Engaging All Learners in Secondary Schools

Interactive Webinar Series

Greater Victoria School District 61 and the Rural Education Advisory invite educators in BC to join in a conversation about engaging all learners in secondary years. This three-part interactive webinar series will feature leading BC educators and examples from across the province.

Social & Emotional Learning in Secondary Schools

  • October 20, 2021 | 3:15-4:30pm PST
  • Miriam Miller and Leyton Schnellert

Equity, Diversity and Inclusion in Secondary Schools

  • November 16, 2021 | 3:15-4:30pm PST
  • Beth Applewhite and Leona Prince

Nurturing Student Agency through Assessment Practices

  • February 23, 2022 | 3:15-4:30pm PST
  • Trevor MacKenzie, Emma Milliken and Leyton Schnellert

Designing for Access and Engagement

  • May 18, 2022 | 3:15-4:30pm PST
  • Shelley Moore, Katie Marren, and Shannon Schinkel

Archived Sessions


Leyton Schnellert, PhD

Leyton is an associate professor in UBC’s Department of Curriculum & Pedagogy and Eleanor Rix Professor in Rural Teacher Education. He focuses on how teachers and teaching and learners and learning can mindfully embrace student diversity and inclusive education. Dr. Schnellert is the Pedagogy and Participation research cluster lead in the UBC Institute for Community Engaged Research and co-chair of BC’s Rural Education Advisory Committee. He has been a middle- and secondary-school classroom teacher and a learning-resource teacher for grades K–12. His books, films, and research articles are widely referenced locally, nationally, and globally.

For more information about Leyton visit: leytonschnellert.com or on twitter as @LeytonSchnell

Miriam Miller

Miriam Miller is an educational and research consultant committed to bringing social and emotional learning (SEL) to the forefront of the education community. Miriam works with educational institutions and organizations to support on-going professional learning in the areas of emotional literacy, school and classroom climate, and intervention/prevention initiatives. Miriam is a senior coach and trainer with the Yale Center for Emotional Intelligence at Yale University and a researcher with the Social, Emotional, and Educational Development lab at the University of British Columbia. The combination of Miriam’s background as an educator, and her current role as a researcher, allows her to dynamically present research-to-practice in especially relevant ways for educators.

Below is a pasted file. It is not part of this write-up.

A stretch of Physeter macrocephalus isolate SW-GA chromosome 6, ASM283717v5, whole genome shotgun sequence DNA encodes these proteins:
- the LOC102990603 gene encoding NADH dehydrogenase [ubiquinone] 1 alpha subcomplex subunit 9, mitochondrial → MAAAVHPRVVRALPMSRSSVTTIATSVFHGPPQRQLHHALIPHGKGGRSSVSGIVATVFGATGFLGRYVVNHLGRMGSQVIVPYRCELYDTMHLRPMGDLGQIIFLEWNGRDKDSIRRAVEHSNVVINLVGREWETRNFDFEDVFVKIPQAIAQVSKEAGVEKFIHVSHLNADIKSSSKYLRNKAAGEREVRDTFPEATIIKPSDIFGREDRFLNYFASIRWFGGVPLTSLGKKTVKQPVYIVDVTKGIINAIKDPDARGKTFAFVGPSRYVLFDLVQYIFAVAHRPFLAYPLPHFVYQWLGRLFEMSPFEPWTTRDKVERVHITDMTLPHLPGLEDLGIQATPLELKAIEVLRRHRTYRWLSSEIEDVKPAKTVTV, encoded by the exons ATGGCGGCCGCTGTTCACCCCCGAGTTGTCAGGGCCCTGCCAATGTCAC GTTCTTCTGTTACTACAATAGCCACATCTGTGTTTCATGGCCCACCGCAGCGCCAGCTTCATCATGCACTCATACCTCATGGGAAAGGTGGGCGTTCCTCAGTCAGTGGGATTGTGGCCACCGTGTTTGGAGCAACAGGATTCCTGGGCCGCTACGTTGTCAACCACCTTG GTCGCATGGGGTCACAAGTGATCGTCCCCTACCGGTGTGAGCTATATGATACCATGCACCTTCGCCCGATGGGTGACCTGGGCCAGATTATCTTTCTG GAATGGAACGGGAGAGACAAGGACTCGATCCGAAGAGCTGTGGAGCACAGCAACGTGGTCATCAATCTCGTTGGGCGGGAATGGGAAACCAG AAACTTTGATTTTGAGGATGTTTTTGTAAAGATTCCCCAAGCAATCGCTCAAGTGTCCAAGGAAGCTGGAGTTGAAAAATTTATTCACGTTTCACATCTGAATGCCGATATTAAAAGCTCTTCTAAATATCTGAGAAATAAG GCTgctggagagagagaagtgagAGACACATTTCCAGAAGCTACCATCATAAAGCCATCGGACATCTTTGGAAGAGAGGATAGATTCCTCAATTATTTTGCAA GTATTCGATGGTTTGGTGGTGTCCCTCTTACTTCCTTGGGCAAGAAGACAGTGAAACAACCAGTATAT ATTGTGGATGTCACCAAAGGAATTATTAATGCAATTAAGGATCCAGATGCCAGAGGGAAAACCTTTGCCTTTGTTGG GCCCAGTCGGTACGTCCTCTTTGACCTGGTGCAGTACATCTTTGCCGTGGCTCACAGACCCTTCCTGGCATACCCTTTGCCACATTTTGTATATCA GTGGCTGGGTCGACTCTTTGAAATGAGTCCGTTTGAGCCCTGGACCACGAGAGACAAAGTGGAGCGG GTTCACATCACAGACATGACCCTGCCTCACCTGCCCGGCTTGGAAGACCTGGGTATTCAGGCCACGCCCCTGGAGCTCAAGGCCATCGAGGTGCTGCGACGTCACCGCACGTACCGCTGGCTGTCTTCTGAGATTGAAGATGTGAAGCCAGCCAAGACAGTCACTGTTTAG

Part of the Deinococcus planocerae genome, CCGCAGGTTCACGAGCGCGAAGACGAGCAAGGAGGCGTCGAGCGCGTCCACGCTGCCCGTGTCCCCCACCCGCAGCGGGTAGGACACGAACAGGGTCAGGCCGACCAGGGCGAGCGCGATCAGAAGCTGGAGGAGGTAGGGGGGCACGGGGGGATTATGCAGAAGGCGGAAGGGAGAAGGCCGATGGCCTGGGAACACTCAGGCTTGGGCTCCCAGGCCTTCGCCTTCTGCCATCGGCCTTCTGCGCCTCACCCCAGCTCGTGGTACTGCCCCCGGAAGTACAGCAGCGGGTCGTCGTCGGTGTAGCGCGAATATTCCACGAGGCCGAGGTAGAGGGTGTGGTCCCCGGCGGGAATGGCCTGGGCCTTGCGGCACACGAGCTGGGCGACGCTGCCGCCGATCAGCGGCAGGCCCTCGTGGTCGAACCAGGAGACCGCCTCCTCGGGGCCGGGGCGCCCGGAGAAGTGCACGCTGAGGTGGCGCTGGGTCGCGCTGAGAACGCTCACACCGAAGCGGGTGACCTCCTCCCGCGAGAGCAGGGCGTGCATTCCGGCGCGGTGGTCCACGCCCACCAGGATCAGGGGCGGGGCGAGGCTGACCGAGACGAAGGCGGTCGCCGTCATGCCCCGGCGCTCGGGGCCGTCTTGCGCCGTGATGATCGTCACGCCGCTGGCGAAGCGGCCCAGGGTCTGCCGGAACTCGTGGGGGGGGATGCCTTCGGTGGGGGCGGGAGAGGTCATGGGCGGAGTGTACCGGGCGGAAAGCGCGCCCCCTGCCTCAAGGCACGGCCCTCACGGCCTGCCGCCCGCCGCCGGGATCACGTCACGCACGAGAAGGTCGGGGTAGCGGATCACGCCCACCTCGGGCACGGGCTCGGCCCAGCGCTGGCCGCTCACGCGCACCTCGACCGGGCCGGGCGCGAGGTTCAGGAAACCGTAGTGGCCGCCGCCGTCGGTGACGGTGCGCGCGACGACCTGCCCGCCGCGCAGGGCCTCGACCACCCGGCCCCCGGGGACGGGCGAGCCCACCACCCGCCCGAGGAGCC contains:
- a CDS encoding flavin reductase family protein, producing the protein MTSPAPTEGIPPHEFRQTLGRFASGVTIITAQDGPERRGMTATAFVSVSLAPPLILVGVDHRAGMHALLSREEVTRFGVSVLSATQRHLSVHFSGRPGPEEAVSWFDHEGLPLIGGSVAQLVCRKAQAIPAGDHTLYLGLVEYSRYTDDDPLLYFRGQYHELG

For more information about Miriam see her on Twitter @miriam_e_miller

Beth Applewhite

Beth Applewhite is the acting District Principal of Equity, Diversity and Inclusion with the Burnaby School District. BC-born and raised, Beth is a bi-racial educator of Trinidadian and Scottish heritages. She has been unrelenting in her determination to challenge the status quo and create equitable experiences and spaces that both acknowledge racial bias and celebrate personal and cultural identities. Beth recognizes that most folks value diversity, equity and inclusion. The challenge is encouraging them to be vulnerable enough to explore and reflect on their own biases, practices and rituals that contribute to school/district culture. Beth has been recognized for her work, including the BC Lieutenant Governor’s Community Achievement Award (2019). She was nominated for a YWCA Women of Distinction Award (2020) and has been nominated for a Premier’s Award in Education (2020/2021). She has also been named one of the 100 Accomplished Black Canadian Women (2020/2021).

Leona Prince

Leona Prince is from the Lake Babine Nation and Nak’azdli Whu’ten and belongs to the Likh Tsa Mis Yu (Beaver) Clan. She is a descendant of Chief Kwah and Stiche. Leona is an award-winning educator and is currently the District Principal of Aboriginal Education for School District 91 (Nechako Lakes). She is the author of A Dance Through the Seasons, published by Fireweed Canada. Her newest publication that is to be released on May 17, 2022 is Be a Good Ancestor, published by Orca Publishing. Leona lives in Burns Lake, British Columbia.

Trevor MacKenzie

Trevor MacKenzie is an experienced teacher, author, keynote speaker and inquiry consultant who has worked in schools throughout Australia, Asia, North America, South Africa and Europe. Trevor’s passion is supporting schools in implementing inquiry-based learning practices. He is a highly regarded speaker known for his heartfelt storytelling, kind demeanour, and student-first philosophy. Trevor’s graduate research focused on identifying and removing the barriers to implementing inquiry-based learning in the K-12 setting. He is an inquiry practitioner currently as a teacher with the Greater Victoria School District in Victoria, Canada. He has two publications: Dive into Inquiry and Inquiry Mindset, both published by Elevate Books Edu. He has vast experience supporting schools across several years in implementation strategies in public schools, international schools, and International Baccalaureate programmes (PYP/MYP/DP).

Emma Milliken

Emma Milliken is from the Kettle and Stony Point First Nation in Ontario, with Anishinaabe and Scottish ancestry. She has been an Indigenous Education support teacher for fifteen years, and is a member of the Indigenous Education District Team in SD 61 (Greater Victoria). Emma is grateful to be working with Indigenous youth, and to have found a home with her own family on Lkwungen territory for the past twenty years. She is currently working on projects to support school staff in their journeys to understanding and practicing reconciliation personally and professionally. In her own teaching practice, her focus has been on both pedagogy and assessment, and how Indigenous approaches in these areas can benefit all children in our schools. Emma lives in Victoria, BC.